Hi Malik,Malik wrote:It was mentioned by you both that a late rotation is an essential for a tight loop. Why ?
as you probably know we almost always have rotation and translation happening at the same time right from the beginning of the stroke. Well, if we take it to (slow motioned) detail that is . Therefore I like to use the term "main rotation" in order to describe my intention to start (or to position) the rotation during the stroke.
For a tight loop I position my main rotation in the last third of the stroke. The reason is because the translation first will increase line tension! Due to starting main rotation with an extra line tension, the tip path during the first third of the (main rotational) stroke will be less convex and closer to a straight line instead. That results in the tighter loop.
I should add that I also can decrease the y-position (height) of my rod hand during the beinning of the main rotational part of the stroke in order to avoid my tip moving in a too convex path. This is btw what I do when casting a rigid rod on distance (where a small arc will not allow me to hit the desired line speed but a huge arc easily results in a too convex tip path). From the teaching point of view I can tell that the "average bear" does not want to (feel comfortable to) decrease y-position of the rod hand in order to maintain tip path! That is why starting the stroke with mainly translation and then starting rotation after reaching the increased line tension will work best for 95% of my students - when shaping the tight loop.
Another advantage is that the increased line tension is best basement in order to achieve the smoothest possible force application. For example if we can reduce a little slack line BEFOREwe intend to start rotation - hell, that is a huge bonus for a good cast (as I understand it)!
Now this might be a bit tricky to get on the same page here and I have already come across this point when I worked on my 6 essentials some time ago.Malik wrote: (I ask the question because, in my style, for cast at short and average distances, it is the opposite which is true — the idea being that, on this type of cast, more the rotation is anticipated, more you have the space to “compensate” it with the thrust and the follow through)
For sure I agree: the earlier you will have finished rotation, the more distance of rod hand path you will have available for the thrust movement (and follow thru). Besides that I would make a bet that starting with a small translation first and then rotate the rod into the thrust movement will give you smoothest casting and tightest loops. If you move your rod hand along a straight path and start rotating the rod right from the beginning, the tip most likely will move along a convex path during the beginning of the stroke. I believe there is always a little room for improving line tension BEFORE starting rotation - even though I know that in TLT you have extra line tension before starting the forward cast compared to other styles. I would aim for both: Significant thrust and rotation at the right time.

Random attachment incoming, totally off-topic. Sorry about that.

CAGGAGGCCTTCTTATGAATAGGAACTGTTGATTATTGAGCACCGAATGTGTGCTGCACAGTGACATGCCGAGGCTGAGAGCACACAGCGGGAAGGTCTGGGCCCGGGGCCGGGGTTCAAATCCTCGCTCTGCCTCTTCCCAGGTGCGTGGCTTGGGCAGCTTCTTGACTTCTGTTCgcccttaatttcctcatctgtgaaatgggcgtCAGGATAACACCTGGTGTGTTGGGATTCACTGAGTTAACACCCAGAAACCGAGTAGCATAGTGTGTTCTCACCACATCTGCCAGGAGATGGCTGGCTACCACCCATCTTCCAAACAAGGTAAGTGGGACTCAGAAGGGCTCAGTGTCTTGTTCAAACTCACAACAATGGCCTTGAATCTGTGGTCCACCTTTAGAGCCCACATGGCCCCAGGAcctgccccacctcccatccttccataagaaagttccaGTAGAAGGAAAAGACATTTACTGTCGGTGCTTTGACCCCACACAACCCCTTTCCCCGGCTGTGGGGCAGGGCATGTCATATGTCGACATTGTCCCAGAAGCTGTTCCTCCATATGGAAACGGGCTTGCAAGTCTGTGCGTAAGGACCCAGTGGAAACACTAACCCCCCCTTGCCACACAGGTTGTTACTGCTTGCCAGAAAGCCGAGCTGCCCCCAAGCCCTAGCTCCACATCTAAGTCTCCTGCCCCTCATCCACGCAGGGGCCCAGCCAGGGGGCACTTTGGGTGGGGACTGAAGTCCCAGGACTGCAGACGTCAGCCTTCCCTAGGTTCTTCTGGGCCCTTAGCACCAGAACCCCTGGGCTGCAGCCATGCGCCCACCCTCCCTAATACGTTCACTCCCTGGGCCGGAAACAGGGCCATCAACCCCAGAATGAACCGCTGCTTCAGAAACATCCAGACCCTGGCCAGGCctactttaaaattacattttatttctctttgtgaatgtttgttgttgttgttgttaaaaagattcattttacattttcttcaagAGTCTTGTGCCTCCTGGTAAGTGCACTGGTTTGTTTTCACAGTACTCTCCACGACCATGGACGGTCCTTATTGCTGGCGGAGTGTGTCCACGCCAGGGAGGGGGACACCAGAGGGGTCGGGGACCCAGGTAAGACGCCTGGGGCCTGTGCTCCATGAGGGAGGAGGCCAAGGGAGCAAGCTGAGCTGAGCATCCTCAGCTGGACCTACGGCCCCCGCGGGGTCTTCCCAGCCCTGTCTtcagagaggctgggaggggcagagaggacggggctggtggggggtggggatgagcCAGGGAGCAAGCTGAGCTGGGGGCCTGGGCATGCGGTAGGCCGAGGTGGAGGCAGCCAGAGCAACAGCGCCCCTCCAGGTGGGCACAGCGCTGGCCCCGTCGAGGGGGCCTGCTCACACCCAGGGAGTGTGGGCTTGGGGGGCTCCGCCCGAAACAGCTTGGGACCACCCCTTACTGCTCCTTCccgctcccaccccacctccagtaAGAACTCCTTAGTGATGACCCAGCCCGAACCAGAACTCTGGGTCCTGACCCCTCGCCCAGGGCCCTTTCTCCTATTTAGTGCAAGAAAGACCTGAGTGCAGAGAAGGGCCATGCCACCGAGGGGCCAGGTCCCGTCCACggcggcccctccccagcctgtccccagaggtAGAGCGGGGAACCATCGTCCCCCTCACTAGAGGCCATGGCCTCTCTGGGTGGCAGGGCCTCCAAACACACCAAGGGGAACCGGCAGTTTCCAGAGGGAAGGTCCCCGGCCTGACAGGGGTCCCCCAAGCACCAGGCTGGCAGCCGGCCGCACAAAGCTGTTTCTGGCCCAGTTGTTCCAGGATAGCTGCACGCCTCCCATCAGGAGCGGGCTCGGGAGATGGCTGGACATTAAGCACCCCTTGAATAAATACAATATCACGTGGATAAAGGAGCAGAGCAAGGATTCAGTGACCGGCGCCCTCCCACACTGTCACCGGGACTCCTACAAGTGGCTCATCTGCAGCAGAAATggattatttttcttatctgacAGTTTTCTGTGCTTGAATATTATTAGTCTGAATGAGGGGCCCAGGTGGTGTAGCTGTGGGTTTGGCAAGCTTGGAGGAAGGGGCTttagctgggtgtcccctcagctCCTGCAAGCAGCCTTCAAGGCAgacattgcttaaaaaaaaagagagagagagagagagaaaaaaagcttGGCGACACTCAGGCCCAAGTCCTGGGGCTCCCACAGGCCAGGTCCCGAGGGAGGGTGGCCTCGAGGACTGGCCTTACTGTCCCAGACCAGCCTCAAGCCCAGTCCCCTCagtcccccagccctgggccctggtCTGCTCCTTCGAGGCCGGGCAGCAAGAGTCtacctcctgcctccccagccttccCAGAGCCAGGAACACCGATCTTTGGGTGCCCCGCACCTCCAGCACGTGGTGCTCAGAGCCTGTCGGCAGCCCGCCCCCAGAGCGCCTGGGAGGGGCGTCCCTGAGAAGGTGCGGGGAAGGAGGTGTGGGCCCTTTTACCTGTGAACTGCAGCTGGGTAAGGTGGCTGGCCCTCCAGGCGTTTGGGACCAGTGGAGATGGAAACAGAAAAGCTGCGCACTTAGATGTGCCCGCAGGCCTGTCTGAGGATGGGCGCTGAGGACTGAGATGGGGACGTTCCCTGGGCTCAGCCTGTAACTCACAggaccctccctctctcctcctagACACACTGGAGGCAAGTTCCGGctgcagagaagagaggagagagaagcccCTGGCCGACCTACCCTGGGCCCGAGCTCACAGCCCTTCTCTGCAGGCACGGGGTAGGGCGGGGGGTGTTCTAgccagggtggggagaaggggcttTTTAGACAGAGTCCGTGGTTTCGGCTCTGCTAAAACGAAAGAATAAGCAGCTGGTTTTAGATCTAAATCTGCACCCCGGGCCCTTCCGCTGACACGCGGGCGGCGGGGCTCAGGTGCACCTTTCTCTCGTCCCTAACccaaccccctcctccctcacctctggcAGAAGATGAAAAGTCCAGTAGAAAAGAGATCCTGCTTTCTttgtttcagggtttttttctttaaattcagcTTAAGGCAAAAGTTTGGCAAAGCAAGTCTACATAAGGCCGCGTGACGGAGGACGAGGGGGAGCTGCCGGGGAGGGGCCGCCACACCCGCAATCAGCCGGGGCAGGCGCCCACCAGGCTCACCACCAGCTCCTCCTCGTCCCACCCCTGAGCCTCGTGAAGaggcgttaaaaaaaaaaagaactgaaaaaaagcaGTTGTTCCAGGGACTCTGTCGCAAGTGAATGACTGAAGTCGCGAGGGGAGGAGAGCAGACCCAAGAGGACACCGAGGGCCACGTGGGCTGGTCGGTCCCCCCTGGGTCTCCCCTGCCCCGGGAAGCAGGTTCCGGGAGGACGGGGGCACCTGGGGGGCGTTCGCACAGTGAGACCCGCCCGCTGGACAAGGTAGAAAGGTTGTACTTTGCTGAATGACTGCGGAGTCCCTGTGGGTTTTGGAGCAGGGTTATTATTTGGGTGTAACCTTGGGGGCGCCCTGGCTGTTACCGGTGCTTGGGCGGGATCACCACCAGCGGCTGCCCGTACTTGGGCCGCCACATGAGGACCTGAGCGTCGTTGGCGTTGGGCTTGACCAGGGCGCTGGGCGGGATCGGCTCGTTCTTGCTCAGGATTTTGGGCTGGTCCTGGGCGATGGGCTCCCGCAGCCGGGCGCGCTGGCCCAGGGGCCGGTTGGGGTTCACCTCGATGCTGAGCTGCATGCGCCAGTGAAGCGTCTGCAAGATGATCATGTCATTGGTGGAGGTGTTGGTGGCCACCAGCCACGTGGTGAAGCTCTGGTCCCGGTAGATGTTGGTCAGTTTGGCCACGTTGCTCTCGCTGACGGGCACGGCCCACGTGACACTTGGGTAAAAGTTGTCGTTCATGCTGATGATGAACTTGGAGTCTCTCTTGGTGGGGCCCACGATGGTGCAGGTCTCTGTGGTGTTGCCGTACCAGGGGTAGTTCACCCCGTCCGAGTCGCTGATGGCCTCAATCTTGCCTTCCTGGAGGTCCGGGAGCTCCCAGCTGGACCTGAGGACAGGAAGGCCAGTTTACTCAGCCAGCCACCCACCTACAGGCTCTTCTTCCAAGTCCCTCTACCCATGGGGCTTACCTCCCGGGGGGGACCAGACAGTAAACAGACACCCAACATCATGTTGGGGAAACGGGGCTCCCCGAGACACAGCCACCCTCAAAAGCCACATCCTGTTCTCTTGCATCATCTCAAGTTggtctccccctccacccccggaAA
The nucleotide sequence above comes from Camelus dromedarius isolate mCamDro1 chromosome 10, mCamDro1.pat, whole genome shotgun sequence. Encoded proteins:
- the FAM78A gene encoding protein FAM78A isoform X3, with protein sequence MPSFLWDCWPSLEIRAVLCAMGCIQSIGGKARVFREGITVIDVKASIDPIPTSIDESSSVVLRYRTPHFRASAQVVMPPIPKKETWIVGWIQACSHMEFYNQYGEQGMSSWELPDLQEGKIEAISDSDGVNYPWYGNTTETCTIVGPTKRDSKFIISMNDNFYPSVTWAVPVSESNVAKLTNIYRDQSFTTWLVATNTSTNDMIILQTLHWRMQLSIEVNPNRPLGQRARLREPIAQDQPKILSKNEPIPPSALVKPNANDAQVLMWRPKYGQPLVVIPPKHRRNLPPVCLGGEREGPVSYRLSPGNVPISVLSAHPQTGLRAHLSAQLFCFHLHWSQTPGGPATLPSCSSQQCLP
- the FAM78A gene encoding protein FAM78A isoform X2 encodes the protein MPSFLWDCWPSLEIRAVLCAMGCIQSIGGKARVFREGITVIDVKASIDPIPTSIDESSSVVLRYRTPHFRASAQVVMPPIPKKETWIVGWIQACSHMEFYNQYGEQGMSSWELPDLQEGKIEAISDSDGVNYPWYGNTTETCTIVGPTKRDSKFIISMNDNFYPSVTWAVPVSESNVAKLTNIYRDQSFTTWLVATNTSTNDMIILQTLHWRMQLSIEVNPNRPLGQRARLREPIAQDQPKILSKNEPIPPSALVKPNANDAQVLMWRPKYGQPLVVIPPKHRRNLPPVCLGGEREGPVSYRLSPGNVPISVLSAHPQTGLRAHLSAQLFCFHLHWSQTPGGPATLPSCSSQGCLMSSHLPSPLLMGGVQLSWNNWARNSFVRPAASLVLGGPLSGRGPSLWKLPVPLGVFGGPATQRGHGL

Let me offer another point of view:
Even when I aim for the smallest arc possible on a SHORT line (in medium line speed), I don't intend to start rotation right from the beginning of the stroke when aiming for tightest possible loops! The slightest translational move FIRST, is always a significant improvement in getting the tighest loops.
Many might tell you: there is no use to position your rotation in the last part of the stroke for a short line. And that this technique is for distance experts ONLY - But I disagree.
Rotate the rod during the while stroke = open loop.
Rotate the rod mainly during the last part of the stroke = tighter loop.
Wide arc (in relation to the desired line speed) = open loop.
Smallest possible arc (in relation to the desired line speed) = tighter loop.
The combination of both is what in my understanding marks the expert. And again:
It is not always about high line speed and tight loops. Easily it can be low line speed and open loops matching best in a fishing situation. Rotation during the whole stroke might be the sign of an expert as well here (Marc).
For example when rolling a sunken line to the surface I use rotation during the whole stroke.
That is why I call it "rotation at the right time".
Hi Will,Will wrote: If the rod rotates before it is bent it is very likely that the rod tip will rise thereby starting a concave tip path from the start of the stroke. I guess this could be reduced by dropping the hand as rotation starts, but that may limit distance eventually.
in my understanding rod bend is (mainly) the necessary result of rotating the rod in order to produce the desired line speed. So in this regard I understand rod bend will mainly come by rotation (as line speed will).
I am not sure if I understand your sentence above yet. Maybe you meant convex instead of concave?
Personally I would NOT say that the rod "is bent" before I start the main rotation when aiming to shape a tight loop (main rotation in the last third of the stroke). As I wrote I prefer to say: I have increased line tension and yes, the rod shows a little bend already. But watching my slomos this is little bend.